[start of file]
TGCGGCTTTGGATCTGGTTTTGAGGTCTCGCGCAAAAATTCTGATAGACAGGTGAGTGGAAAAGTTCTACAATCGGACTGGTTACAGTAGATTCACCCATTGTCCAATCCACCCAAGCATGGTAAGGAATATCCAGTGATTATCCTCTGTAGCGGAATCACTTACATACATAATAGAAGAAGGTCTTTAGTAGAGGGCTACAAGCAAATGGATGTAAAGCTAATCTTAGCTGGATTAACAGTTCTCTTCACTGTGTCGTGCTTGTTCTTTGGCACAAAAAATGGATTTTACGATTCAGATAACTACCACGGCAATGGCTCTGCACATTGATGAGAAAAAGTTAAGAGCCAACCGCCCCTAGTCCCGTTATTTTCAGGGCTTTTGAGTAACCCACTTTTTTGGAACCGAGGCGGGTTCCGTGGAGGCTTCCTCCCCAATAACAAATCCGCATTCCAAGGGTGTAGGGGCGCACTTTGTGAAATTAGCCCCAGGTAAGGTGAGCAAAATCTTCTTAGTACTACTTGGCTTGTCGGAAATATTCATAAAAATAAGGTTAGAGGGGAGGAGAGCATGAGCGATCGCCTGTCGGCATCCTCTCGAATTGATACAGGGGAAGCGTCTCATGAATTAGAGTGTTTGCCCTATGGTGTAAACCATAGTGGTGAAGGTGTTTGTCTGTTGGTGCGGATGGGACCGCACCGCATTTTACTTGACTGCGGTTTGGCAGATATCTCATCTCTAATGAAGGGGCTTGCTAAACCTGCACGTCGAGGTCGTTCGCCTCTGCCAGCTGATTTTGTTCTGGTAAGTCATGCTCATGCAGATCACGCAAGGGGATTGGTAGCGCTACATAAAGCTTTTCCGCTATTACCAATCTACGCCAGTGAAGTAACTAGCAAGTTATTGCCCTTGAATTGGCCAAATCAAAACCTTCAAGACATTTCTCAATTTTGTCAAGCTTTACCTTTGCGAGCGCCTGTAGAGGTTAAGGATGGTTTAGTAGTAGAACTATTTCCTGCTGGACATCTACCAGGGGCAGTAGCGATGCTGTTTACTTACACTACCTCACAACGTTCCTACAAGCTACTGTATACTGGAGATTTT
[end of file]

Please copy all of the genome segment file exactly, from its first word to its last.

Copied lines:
TGCGGCTTTGGATCTGGTTTTGAGGTCTCGCGCAAAAATTCTGATAGACAGGTGAGTGGAAAAGTTCTACAATCGGACTGGTTACAGTAGATTCACCCATTGTCCAATCCACCCAAGCATGGTAAGGAATATCCAGTGATTATCCTCTGTAGCGGAATCACTTACATACATAATAGAAGAAGGTCTTTAGTAGAGGGCTACAAGCAAATGGATGTAAAGCTAATCTTAGCTGGATTAACAGTTCTCTTCACTGTGTCGTGCTTGTTCTTTGGCACAAAAAATGGATTTTACGATTCAGATAACTACCACGGCAATGGCTCTGCACATTGATGAGAAAAAGTTAAGAGCCAACCGCCCCTAGTCCCGTTATTTTCAGGGCTTTTGAGTAACCCACTTTTTTGGAACCGAGGCGGGTTCCGTGGAGGCTTCCTCCCCAATAACAAATCCGCATTCCAAGGGTGTAGGGGCGCACTTTGTGAAATTAGCCCCAGGTAAGGTGAGCAAAATCTTCTTAGTACTACTTGGCTTGTCGGAAATATTCATAAAAATAAGGTTAGAGGGGAGGAGAGCATGAGCGATCGCCTGTCGGCATCCTCTCGAATTGATACAGGGGAAGCGTCTCATGAATTAGAGTGTTTGCCCTATGGTGTAAACCATAGTGGTGAAGGTGTTTGTCTGTTGGTGCGGATGGGACCGCACCGCATTTTACTTGACTGCGGTTTGGCAGATATCTCATCTCTAATGAAGGGGCTTGCTAAACCTGCACGTCGAGGTCGTTCGCCTCTGCCAGCTGATTTTGTTCTGGTAAGTCATGCTCATGCAGATCACGCAAGGGGATTGGTAGCGCTACATAAAGCTTTTCCGCTATTACCAATCTACGCCAGTGAAGTAACTAGCAAGTTATTGCCCTTGAATTGGCCAAATCAAAACCTTCAAGACATTTCTCAATTTTGTCAAGCTTTACCTTTGCGAGCGCCTGTAGAGGTTAAGGATGGTTTAGTAGTAGAACTATTTCCTGCTGGACATCTACCAGGGGCAGTAGCGATGCTGTTTACTTACACTACCTCACAACGTTCCTACAAGCTACTGTATACTGGAGATTTT